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knowlrain 21-Aug-2019 8:15 AM

ANTOP AT-415B antenna: vertical reception?
This antenna claims to have 360 degree horizontal plus 360 degree vertical reception. What kinds of advantages would vertical reception confer? I'm wondering because first of all I've never seen such an antenna with two directions of reception, and secondly I thought that TV signals in the US were horizontally polarized anyway.

JoeAZ 21-Aug-2019 12:22 PM

Just another antenna that puts cash in the pockets of
those involved in the manufacture and sale of such garbage.
The only advantage I could think of with "vertical" reception
would be if you have a nearby transmitter that is highly
elevated versus the location of the receiving antenna.
The antenna would be pointed / rather than ---

knowlrain 21-Aug-2019 1:01 PM


Just another antenna that puts cash in the pockets of
those involved in the manufacture and sale of such garbage.
Fair enough. The antenna seems designed for special situations then, perhaps when we live directly under a transmitter? Seriously though, maybe engineers were just thinking why don't we throw a vertical antenna on top of it to charge extra money even though it won't bring that much more gain...

ADTech 21-Aug-2019 4:38 PM

Without going into and discussion of the merits (or lack thereof) of the antenna in question:

The default (mandatory) polarization for North American TV broadcasting is horizontal. A substantial number of US broadcasters have, or are planning to add as they go through repack, a vertical component to their signal that is said to improve reception for indoor antennas.

The power of vertically polarized signal can be some fraction up to 100% of the horizontal component and is phase shifted by 90 degrees. The resulting signal is either then circularly polarized (100%) or elliptically polarized (<100%). The additional polarization certainly isn't free. A station running a million watts horizontal would also have to run another million watts vertical (2 million watts total ERP) through an appropriately designed antenna. Doubles their transmitter electricity consumption as well as the expense of the second transmitter, the phased combiner, the antenna, etc.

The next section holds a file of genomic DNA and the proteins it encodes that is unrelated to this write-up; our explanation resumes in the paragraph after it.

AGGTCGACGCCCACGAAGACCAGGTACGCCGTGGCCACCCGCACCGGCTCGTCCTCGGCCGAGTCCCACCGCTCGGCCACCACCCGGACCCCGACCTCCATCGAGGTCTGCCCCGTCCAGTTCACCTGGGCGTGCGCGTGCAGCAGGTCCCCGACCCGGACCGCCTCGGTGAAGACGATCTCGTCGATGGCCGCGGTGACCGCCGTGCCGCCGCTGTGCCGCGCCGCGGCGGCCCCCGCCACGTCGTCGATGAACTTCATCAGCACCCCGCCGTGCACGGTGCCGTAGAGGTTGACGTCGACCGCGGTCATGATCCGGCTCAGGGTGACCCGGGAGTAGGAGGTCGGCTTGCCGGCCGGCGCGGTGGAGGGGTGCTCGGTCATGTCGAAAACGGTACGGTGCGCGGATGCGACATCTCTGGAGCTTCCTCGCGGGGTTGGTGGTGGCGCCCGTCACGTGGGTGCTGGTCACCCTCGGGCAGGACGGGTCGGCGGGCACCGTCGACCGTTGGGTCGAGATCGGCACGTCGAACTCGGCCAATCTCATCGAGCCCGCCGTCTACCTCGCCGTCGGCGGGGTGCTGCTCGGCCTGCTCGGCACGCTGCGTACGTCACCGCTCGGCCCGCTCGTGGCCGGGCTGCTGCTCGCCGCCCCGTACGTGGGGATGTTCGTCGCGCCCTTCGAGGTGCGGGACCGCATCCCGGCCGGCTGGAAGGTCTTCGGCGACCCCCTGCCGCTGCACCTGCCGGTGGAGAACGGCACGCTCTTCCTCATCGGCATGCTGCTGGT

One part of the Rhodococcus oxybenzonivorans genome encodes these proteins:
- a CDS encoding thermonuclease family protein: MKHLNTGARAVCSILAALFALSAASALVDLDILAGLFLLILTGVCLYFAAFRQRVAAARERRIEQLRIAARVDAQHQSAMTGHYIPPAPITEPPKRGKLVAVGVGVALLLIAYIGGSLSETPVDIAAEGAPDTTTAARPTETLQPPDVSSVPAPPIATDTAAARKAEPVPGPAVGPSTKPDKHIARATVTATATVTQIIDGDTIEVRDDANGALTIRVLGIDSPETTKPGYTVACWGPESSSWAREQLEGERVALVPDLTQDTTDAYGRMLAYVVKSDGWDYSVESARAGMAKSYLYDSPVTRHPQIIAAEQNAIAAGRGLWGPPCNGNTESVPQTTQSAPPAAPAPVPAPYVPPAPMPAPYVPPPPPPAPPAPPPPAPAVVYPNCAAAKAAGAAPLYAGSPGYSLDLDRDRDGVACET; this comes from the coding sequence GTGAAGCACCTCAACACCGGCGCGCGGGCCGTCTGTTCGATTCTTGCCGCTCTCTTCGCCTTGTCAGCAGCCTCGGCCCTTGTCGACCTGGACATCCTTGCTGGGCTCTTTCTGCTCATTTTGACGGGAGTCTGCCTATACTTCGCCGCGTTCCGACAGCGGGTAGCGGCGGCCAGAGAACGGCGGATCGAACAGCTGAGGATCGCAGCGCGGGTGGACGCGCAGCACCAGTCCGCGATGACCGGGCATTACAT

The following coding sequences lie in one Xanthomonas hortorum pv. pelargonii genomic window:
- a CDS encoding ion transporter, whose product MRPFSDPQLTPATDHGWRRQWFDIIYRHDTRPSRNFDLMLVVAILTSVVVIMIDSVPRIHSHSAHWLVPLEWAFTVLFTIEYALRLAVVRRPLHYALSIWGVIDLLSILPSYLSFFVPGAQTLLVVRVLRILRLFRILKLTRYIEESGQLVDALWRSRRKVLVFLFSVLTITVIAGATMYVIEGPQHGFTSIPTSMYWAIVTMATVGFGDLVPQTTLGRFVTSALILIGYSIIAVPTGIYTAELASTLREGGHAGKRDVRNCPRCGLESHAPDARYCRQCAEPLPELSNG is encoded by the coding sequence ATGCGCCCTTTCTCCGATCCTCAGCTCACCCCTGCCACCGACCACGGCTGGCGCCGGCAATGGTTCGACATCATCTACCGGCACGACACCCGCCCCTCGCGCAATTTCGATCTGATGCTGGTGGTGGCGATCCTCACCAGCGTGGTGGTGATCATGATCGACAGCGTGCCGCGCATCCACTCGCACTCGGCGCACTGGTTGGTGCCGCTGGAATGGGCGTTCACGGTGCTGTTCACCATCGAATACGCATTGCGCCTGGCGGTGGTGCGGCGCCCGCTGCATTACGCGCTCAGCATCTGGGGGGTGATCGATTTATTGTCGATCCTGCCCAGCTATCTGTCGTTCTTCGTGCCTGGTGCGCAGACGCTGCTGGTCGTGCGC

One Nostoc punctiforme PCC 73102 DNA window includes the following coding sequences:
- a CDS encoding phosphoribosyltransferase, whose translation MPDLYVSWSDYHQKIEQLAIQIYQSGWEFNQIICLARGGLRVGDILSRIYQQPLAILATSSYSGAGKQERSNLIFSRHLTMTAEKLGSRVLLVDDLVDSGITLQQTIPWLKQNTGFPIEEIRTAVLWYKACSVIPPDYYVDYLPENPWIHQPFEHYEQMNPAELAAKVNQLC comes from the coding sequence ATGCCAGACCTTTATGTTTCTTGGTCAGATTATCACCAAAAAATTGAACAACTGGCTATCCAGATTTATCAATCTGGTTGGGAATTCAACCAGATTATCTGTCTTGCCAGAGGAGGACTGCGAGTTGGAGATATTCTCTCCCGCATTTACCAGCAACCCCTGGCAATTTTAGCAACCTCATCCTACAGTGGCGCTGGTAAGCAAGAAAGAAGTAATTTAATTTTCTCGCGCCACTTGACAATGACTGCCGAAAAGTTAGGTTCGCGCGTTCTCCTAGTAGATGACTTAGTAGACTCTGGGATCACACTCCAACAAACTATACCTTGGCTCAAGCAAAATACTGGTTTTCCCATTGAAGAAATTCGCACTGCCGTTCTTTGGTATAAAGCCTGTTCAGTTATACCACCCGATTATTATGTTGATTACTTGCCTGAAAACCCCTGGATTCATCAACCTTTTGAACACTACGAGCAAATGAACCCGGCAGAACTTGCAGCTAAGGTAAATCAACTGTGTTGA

When it comes to antennas that are supposed to be "omni-directional", it's my conclusion that they receive equally poorly in all directions since they have no capability to focus on anything. In multipath-prone areas, they're going to be the first to fail. In very simple locations with widely scattered towers, they usually do okay for short to medium range applications.

JoeAZ 22-Aug-2019 11:03 PM

KFPH, Flagstaff Rf 13, tested, as you indicated, ADTech,
the vertical polarization in addition to the standard horizontal
polarization of their Rf 13 signal and the UHF translator signal
down in Phoenix. The reception improvement over the rugged
terrain of Northern Arizona was minimal. Indoor antennas
simply are insufficient to receive good, consistent reception
here. Very, very few people here use indoor antennas. Down
in Phoenix however, they did find a significant improvement
with indoor penetration/reception. If I understand correctly,
the plan is to use some percentage of vertical polarization to
their horizontal UHF translator signal in Phoenix only.

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